A selective guide to names and phrases of the Kosovo conflict.
Albanian: The term can either refer to ethnicity or nationality. "Albanian" denotes someone from Albania, a sovereign nation bordering Kosovo. Virtually all Albanians are also "ethnic Albanians," meaning they descended from a people called the Illyrians, who settled in the Balkans before the Greeks. About 90 percent of Kosovo, a province in Serbia, is ethnic Albanian as well.
Arkan: The nom de guerre of ultranationalist Serbian warlord Zeljko Raznjatovic, leader of a private army known as the "Tigers." Arkan--a former bank-robber--operates with the tacit approval of the Serb secret police and has reportedly moved into Kosovo. Fear of paramilitary thugs like him is driving Kosovars to flee their villages. He has been indicted by the international war crimes tribunal for numerous atrocities during the Serb-Bosnian conflict, including the 1992 murder of hundreds of unarmed Muslims locked in a sports stadium.
Ethnic Cleansing: The practice of forcing an entire ethnic group to leave a region. The term was coined by Soviet officials describing Armenian-Azerbaijani fighting in 1988, but entered the vernacular during the war in Bosnia, where it was employed by both Serbs and Croats. The Serbian "cleansing" of Kosovo's ethnic Albanians has an especially vicious twist. Serb soldiers are reportedly destroying Kosovars' personal identification, greatly complicating eventual repatriation since no one will be able to prove who owns what.
Kosovo Liberation Army: This lightly-armed force of ethnic Albanian separatists has been conducting a guerilla war in Kosovo against Serbian forces for several years. Some U.S. senators have suggested arming the KLA and letting them fight a ground war against the Serbs. This is unlikely because the KLA is an Islamic group that has received support from Iran and because many of its members are thought to be hard-line Marxists.
North Atlantic Treaty Organization: NATO is made up of 19 nations, 13 of which are participating in the bombings. NATO's ruling body, the North Atlantic Council, must have unanimity before taking any military action. Even after NATO has chosen a course of action, President Clinton must also approve it before U.S. military forces can participate. So, even though many NATO commanders are from other nations, President Clinton ultimately controls American forces.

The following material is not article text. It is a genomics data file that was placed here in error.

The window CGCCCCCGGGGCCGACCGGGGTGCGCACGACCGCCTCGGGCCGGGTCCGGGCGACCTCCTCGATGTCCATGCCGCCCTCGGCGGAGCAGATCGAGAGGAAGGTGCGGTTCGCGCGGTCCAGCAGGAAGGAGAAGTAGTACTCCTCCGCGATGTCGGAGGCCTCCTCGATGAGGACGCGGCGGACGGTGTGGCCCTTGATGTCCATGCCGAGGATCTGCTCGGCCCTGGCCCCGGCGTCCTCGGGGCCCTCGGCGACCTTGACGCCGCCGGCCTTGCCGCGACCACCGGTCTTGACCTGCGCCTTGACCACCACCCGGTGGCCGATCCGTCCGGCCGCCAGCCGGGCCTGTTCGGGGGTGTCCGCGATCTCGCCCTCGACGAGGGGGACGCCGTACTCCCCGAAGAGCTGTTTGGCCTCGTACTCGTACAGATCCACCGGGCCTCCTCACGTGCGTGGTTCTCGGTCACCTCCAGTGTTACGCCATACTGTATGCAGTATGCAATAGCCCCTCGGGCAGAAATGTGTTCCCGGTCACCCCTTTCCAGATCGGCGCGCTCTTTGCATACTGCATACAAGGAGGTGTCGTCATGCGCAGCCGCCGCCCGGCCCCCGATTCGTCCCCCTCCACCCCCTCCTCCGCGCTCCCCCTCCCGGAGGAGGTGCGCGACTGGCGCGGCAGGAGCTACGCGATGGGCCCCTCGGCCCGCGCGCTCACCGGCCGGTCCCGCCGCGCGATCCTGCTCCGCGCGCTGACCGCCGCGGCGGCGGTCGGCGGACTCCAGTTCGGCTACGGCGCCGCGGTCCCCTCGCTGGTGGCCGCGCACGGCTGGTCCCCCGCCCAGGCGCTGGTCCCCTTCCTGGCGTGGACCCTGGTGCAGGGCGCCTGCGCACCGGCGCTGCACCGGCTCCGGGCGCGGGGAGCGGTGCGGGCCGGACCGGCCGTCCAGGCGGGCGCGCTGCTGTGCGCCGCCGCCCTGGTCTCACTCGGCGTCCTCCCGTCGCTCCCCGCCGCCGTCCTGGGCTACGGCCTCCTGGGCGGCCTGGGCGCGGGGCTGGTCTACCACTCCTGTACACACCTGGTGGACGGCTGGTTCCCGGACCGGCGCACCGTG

Rambouillet: The French town where unsuccessful peace talks were held earlier this year. Ethnic Albanian negotiators agreed to autonomy for Kosovo but Serbia's representatives refused, which is why NATO began bombing. Clinton's stated goal is merely to force Serbia to sign the Rambouillet agreement, which gives Kosovo control over its domestic affairs and would be enforced by NATO troops. Clinton has recently added the requirement that Serbia must help repatriate the ethnic Albanians it has spent the last few weeks expelling. Western powers weren't willing to endorse independence for Kosovo during the Rambouillet talks, but the recent mayhem may convince them that Kosovo and Serbia can never peacefully coexist. (For more on the legal distinction between autonomy and independence, click here.)
Refugees: So far, at least 400,000 of Kosovo's 1.8 million Albanians have left the country for neighboring Macedonia and Albania. NATO estimates that another half-million Kosovars have been internally displaced. Albania is welcoming the flood of refugees. Macedonia, only 20 percent Albanian, is more grudging, but has taken 136,000 nonetheless. The United Nations and NATO are overseeing the refugee relief efforts, and NATO countries have agreed to airlift 100,000 refugees to temporary camps in various European countries including Germany and Turkey, as well as to American bases in Guam, and Guantanamo Bay, Cuba.
Religion: The Serbs are Serbian Orthodox (a branch of Christianity distinct from Protestantism and Catholicism) and the Albanians are Muslim. The Serbs and Albanians also speak completely different languages. (There are even Serbian and Albanian ways to say "Kosovo"--scroll down to "How do you pronounce 'Kosovo'" below.)
Russia: Russia has traditionally allied itself with the Serbs, its fellow Slavs. Russia vigorously objects to NATO's bombing campaign. Its Prime Minister, on his way to visit Washington D.C., turned his plane around over the Atlantic upon learning of the bombings. But Russia has been unpredictable during the Kosovo conflict. On one hand, Yeltsin has promised not to interfere with NATO's attacks. On the other, Russia sent a warship into the Mediterranean and said: "The Defense Ministry is also considering more decisive actions that will be recommended to the leadership if the situation changes." Russia may also withdraw troops from peacekeeping duties in Bosnia in protest.
Yugoslavia and Serbia: The two names are more or less synonymous. Until 1991, Yugoslavia was a Communist-led republic of six states. In 1991 and 1992, four states--Croatia, Bosnia, Slovenia, and Macedonia--declared independence, leaving only Serbia and tiny Montenegro in the Yugoslav Republic. Kosovo is a province of Serbia with separatist aspirations. The Yugoslavian president is Slobodan Milosevic, the Serbian president is Milan Milutinovic.